With an introduction by Will Self. A classic work of psychology, this international bestseller provides a groundbreaking insight into the human mind. If a man has lost a leg or an eye, he knows he has lost a leg or an eye; but if he has lost a self - himself - he cannot know it, because he is no longer there to know it. In this extraordinary book, Dr. Oliver Sacks recounts the stories of patients struggling to adapt to often bizarre worlds of neurological disorder. Here are people who can no longer recognize everyday objects or those they love; who are stricken with violent tics or shout involuntary obscenities; who have been dismissed as autistic or retarded, yet are gifted with uncanny artistic or mathematical talents. If inconceivably strange, these brilliant tales illuminate what it means to be human. A provocative exploration of the mysteries of the human mind, The Man Who Mistook His Wife for a Hat is a million-copy bestseller by the twentieth century's greatest neurologist.
Have you ever seen something that wasn't really there? Heard someone call your name in an empty house? Sensed someone following you and turned around to find nothing? Hallucinations don't belong wholly to the insane. Much more commonly, they are linked to sensory deprivation, intoxication, illness, or injury. In some conditions, hallucinations can lead to religious epiphanies or even the feeling of leaving one's own body. Humans have always sought such life-changing visions, and for thousands of years have used hallucinogenic compounds to achieve them. In Hallucinations, with his usual elegance, curiosity, and compassion, Dr Oliver Sacks weaves together stories of his patients and of his own mind-altering experiences to illuminate what hallucinations tell us about the organization and structure of our brains, how they have influenced every culture's folklore and art, and why the potential for hallucination is present in us all, a vital part of the human condition.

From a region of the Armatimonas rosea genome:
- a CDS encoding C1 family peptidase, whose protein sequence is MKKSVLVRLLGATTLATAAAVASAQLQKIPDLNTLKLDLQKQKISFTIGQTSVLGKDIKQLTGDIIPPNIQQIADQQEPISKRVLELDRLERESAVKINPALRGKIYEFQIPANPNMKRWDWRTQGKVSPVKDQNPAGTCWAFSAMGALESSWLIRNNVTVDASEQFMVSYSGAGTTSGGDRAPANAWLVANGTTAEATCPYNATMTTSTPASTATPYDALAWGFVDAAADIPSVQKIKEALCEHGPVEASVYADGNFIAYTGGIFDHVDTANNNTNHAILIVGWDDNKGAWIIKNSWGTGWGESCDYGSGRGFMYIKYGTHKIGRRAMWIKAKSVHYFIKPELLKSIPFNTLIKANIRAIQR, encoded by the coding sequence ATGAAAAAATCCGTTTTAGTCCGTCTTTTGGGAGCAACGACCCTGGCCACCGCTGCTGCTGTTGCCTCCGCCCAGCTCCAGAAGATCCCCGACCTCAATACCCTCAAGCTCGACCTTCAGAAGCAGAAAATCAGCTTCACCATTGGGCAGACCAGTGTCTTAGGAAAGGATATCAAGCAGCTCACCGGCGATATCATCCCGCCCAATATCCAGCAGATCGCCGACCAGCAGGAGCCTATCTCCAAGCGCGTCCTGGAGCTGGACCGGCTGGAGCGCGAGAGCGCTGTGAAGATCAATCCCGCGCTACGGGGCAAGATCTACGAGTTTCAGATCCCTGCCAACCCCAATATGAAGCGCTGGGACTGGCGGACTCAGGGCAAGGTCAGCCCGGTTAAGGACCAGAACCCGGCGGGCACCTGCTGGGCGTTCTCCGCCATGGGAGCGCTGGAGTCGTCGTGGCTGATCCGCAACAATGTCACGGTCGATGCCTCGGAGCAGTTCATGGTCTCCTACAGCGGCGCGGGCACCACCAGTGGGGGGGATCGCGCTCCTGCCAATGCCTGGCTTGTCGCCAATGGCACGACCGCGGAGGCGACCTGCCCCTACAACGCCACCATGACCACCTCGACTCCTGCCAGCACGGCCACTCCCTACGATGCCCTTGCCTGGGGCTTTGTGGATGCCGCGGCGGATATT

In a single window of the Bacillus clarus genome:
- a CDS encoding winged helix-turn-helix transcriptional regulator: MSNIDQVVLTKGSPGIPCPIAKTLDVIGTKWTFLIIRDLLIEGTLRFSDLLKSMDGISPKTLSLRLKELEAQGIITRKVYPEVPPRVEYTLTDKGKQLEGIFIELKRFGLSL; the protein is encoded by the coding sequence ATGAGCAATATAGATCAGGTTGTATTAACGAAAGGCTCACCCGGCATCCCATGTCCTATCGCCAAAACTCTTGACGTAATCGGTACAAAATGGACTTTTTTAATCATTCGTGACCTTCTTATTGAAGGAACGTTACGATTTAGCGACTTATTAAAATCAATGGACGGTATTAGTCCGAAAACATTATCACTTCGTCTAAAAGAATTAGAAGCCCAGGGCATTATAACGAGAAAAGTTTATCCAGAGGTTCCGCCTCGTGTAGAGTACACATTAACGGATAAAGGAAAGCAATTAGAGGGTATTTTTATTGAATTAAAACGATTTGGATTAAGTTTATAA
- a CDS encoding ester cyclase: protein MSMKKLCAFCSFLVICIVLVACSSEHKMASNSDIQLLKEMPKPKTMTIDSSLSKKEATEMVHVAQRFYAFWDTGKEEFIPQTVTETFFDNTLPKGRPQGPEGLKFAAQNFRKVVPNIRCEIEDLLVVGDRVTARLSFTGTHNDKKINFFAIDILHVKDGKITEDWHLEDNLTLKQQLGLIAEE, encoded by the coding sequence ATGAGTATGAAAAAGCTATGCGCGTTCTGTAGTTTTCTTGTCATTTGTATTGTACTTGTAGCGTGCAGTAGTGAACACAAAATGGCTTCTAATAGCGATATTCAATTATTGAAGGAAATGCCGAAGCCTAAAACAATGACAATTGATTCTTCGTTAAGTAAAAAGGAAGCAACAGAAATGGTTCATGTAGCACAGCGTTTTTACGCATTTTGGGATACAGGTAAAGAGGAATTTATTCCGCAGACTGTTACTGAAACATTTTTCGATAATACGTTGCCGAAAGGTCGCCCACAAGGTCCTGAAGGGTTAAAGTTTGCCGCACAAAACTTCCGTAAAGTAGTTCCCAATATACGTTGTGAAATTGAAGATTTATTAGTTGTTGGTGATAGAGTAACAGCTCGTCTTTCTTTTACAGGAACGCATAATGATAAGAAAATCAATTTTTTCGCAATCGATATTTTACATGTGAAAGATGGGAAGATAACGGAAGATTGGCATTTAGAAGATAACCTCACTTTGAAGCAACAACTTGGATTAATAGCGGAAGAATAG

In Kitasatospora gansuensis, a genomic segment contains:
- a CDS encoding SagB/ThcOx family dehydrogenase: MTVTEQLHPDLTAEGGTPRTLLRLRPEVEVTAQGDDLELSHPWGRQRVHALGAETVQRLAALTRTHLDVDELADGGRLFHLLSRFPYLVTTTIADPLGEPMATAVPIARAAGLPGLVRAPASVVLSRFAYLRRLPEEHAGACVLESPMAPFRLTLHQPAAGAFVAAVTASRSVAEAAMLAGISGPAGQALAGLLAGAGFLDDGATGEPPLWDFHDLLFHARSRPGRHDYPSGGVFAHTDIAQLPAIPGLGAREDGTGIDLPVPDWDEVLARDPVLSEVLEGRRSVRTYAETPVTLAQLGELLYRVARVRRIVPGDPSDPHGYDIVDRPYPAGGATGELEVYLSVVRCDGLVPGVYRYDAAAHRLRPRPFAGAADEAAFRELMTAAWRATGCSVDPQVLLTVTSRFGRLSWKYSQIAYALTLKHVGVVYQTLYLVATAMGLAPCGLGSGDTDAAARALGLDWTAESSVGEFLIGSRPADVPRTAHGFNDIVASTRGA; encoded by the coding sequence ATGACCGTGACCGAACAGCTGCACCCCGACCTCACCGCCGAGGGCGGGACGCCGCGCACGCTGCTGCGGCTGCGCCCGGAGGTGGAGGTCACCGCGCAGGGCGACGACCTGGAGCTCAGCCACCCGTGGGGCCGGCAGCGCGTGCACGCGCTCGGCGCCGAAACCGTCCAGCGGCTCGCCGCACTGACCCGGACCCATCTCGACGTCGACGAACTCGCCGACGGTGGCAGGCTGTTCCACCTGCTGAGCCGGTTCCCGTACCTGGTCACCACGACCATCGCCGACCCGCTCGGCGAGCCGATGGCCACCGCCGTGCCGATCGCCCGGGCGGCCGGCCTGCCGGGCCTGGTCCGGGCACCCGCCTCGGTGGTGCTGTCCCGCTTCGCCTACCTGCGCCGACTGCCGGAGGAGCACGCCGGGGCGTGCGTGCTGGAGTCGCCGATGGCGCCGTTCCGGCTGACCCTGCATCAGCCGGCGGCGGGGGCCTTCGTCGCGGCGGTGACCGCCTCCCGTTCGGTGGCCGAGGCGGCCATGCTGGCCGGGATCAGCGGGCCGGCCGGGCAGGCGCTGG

Have you ever seen something that wasn't really there? Heard someone call your name in an empty house? Sensed someone following you and turned around to find nothing? Hallucinations don't belong wholly to the insane. Much more commonly, they are linked to sensory deprivation, intoxication, illness, or injury. People with migraines may see shimmering arcs of light or tiny, Lilliputian figures of animals and people. People with failing eyesight, paradoxically, may become immersed in a hallucinatory visual world. Hallucinations can be brought on by a simple fever or even the act of waking or falling asleep, when people have visions ranging from luminous blobs of color to beautifully detailed faces or terrifying ogres. Those who are bereaved may receive comforting ';visits' from the departed. In some conditions, hallucinations can lead to religious epiphanies or even the feeling of leaving one's own body. Humans have always sought such life-changing visions, and for thousands of years have used hallucinogenic compounds to achieve them. As a young doctor in California in the 1960s, Oliver Sacks had both a personal and a professional interest in psychedelics. These, along with his early migraine experiences, launched a lifelong investigation into the varieties of hallucinatory experience. Here, with his usual elegance, curiosity, and compassion, Dr. Sacks weaves together stories of his patients and of his own mind-altering experiences to illuminate what hallucinations tell us about the organization and structure of our brains, how they have influenced every culture's folklore and art, and why the potential for hallucination is present in us all, a vital part of the human condition.Permissions AcknowledgmentsGrateful acknowledgment is made to the following for permission to reprint previously published material:American Academy of Neurology: Excerpt from ';Anton's Syndrome Accompanying Withdrawal Hallucinosis in a Blind Alcoholic' by Barbara E. Swartz and John C. M. Brust from Neurology 34 (1984). Reprinted by permission of the American Academy of Neurology as administered by Wolters Kluwer Health Medical Research.American Psychiatric Publishing: Excerpt from ';Weir Mitchell's Visual Hallucinations as a Grief Reaction' by Jerome S. Schneck, M.D., from American Journal of Psychiatry (1989). Copyright 1989 by American Journal of Psychiatry. Reprinted by permission of American Psychiatric Publishing a division of American Psychiatric Association.BMJ Publishing Group Ltd.: Excerpt from ';Heautoscopy, Epilepsy and Suicide' by P. Brugger, R. Agosti, M. Regard, H. G. Wieser and T. Landis from Journal of Neurology, Neurosurgery and Psychiatry, July 1, 1994. Reprinted by permission of BMJ Publishing Group Ltd. as administered by the Copyright Clearance Center.Cambridge University Press: Excerpts from Disturbances of the Mind by Douwe Draaisma, translated by Barbara Fasting. Copyright 2006 by Douwe Draaisma. Reprinted by permission of Cambridge University Press.Canadian Psychological Association: Excerpt from ';Effects of Decreased Variation of the Sensory Environment' by W. H. Bexton, W. Heron and T. H. Scott from Canadian Psychology (1954). Copyright 1954 by Canadian Psychological Association. Excerpt from ';Perceptual Changes after Prolonged Sensory Isolation (Darkness and Silence)' by John P. Zubek, Dolores Pushkar, Wilma Sansom and J. Gowing from Canadian Psychology (1961). Copyright 1961 by Canadian Psychological Association. Reprinted by permission of Canadian Psychological Association.Elsevier Limited: Excerpt from ';Migraine: From Cappadocia to Queen Square' in Background to Migraine, edited by Robert Smith (London: William Heinemann, 1967). Reprinted by permission of Elsevier Limited.The New York Times: Excerpts from ';Lifting, Lights, and Little People' by Siri Hustvedt from The New York Times Blog, February 17, 2008. Reprinted by permission of The New York Times as administered by PARS International Corp.Oxford University Press: Excerpt from ';Dostoiewski's Epilepsy' by T. Alajouanine from Brain, June 1, 1963. Reprinted by permission of Oxford University Press as administered by Copyright Clearance Center.Royal College of Psychiatrists: Excerpt from ';Sudden Religious Conversion in Temporal Lobe Epilepsy' by Kenneth Dewhurst and A. W. Beard from British Journal of Psychiatry 117 (1970). Reprinted by permission of the Royal College of Psychiatrists.Scientific American: Excerpt from ';Abducted!' by Michael Shermer from Scientifi c American 292 (2005). Copyright 2005 by Scientifi c American, Inc. All rights reserved. Reprinted by permission of Scientific American.Vintage Books: Excerpts from Speak, Memory by Vladimir Nabokov, copyright 1947, 1948, 1949, 1950, 1951, 1967, copyright renewed 1994 by the Estate of Vladimir Nabokov. Used by permission of Vintage Books, a division of Random House, Inc.